It would really come down to how they were set up and if the band tension matched the actual differences in your top and bottom range. Perhaps better for someone with a shorter range of motion, or for others simply pressing out of the bands at the top and letting the bands pick up when the bar is halfway down.
Overall I think that we are in agreement that band / chains are good tools to use, and that eccentric training for shoulder development is not the most effective way to increase hypertrophy for that muscle group.
For bench press doing reverse band and overload work makes sense when talking about CNS conditioning, etc.
You reasoning was a logical answer.
However, when the right protocol is utilized in gathering data, the statistics can be deadly accurate, within a certain margin.
Two of the factors necessary in the accuracy of statistics are:
1) Large numbers
The larger the number of participants, greater ability to predict an event. Insurance companys are great examples of the use of Large Numbers in their research.
2) Repeatable outcome.
For any research to be accurate, you must be able to repeat the experiment and get the same results with multiple group people.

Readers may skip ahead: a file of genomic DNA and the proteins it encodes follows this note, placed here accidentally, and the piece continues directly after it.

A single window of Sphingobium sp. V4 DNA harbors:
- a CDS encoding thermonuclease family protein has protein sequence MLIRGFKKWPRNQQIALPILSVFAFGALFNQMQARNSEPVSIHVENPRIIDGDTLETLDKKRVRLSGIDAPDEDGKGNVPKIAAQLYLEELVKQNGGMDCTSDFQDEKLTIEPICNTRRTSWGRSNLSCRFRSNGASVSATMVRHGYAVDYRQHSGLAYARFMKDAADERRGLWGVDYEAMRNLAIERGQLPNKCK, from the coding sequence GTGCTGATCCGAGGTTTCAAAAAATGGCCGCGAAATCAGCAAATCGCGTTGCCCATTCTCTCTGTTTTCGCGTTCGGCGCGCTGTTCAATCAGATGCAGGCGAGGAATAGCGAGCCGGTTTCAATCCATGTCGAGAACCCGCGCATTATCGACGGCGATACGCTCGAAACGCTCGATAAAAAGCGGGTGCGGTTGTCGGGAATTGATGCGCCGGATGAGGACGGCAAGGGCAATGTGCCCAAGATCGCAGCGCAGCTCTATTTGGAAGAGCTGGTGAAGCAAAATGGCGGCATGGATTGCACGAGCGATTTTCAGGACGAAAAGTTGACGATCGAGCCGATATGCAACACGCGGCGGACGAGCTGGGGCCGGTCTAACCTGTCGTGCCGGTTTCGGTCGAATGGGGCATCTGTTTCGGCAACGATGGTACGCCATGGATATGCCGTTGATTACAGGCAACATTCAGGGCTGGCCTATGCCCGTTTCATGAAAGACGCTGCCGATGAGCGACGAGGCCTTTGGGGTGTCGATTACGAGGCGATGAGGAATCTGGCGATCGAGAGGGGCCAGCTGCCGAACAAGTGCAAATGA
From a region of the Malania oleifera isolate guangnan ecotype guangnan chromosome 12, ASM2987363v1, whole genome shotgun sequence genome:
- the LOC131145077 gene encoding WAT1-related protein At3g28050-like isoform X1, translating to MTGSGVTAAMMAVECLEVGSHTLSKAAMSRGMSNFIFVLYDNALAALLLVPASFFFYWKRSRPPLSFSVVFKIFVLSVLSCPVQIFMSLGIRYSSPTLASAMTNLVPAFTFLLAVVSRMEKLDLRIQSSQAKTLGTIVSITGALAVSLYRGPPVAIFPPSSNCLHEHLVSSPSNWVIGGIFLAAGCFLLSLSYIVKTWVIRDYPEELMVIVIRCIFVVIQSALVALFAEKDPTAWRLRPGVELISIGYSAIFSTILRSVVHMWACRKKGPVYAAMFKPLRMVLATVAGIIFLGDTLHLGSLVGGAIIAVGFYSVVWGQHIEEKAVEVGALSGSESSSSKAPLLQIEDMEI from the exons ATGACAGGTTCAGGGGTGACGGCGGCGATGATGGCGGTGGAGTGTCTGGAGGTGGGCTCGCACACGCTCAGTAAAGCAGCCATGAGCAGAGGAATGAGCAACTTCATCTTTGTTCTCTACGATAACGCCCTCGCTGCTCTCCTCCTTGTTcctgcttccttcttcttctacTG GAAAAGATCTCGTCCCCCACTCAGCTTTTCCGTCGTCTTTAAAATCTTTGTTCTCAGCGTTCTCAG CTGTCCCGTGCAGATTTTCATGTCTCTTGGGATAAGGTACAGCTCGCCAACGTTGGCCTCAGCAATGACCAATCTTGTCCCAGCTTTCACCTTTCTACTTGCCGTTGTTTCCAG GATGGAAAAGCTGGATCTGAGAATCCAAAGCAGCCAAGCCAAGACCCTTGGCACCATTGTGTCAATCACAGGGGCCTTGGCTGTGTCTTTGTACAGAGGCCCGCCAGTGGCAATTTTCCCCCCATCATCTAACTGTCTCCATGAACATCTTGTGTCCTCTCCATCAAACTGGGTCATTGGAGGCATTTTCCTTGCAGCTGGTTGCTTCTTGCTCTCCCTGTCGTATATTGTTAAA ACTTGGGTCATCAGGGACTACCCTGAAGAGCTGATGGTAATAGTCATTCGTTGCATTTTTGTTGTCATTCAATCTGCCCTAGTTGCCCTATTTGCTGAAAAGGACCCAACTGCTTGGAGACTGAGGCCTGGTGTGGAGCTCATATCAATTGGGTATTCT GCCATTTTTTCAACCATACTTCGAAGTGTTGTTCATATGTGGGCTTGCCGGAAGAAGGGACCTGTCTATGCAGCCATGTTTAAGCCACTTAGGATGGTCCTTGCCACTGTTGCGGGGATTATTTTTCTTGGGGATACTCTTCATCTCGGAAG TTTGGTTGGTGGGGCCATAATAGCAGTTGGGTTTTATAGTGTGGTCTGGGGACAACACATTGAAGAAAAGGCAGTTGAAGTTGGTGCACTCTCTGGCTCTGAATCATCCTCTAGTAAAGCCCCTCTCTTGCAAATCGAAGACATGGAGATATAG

There is some additional criteria used as a means of insuring the accuracy of the statistics.
If you talk to someone who is a 400 lbs bencher and told them to load up 600 and see if they could lower it, then it would probably not end well.
Those numbers especially do not apply to explosive movements. My best best push jerk is 340 lbs, and there is no way that I would ever want to try to lower 510 lbs from above my head in a standing lockout position!
^ I wonder if that is because not a lot of people incorporate eccentric training into their program. They lift for the concentric max, which would after a while 'catch up' with the naturally higher eccentric strength (cause the eccentric portion would always be trained submaximally when one is maxing out the concentric strength). Does this make sense?
So I wonder if you had taken that same 400lb bencher and had them do specific eccentric training to maximize their strength concurrently with the concentric programming. I bet their eccentric strength would start creeping up into much higher numbers than their concentric strength with that direct specificity of training.
Chris Thibaudeau is a proponent of incorporating eccentric into your program. Thibaudeau has written about it in his books and articles at t-mag.
Dr Micheal Yessis' book, The Secretes of Soviet Sports... goes into eccentrics.
do you think a good way to incorporate eccentric training is doing what DCers do with 3-5 second eccentric phases? Or would you suggest other means of focusing on eccentric training? (like having assistance during concentric like Tom mentioned).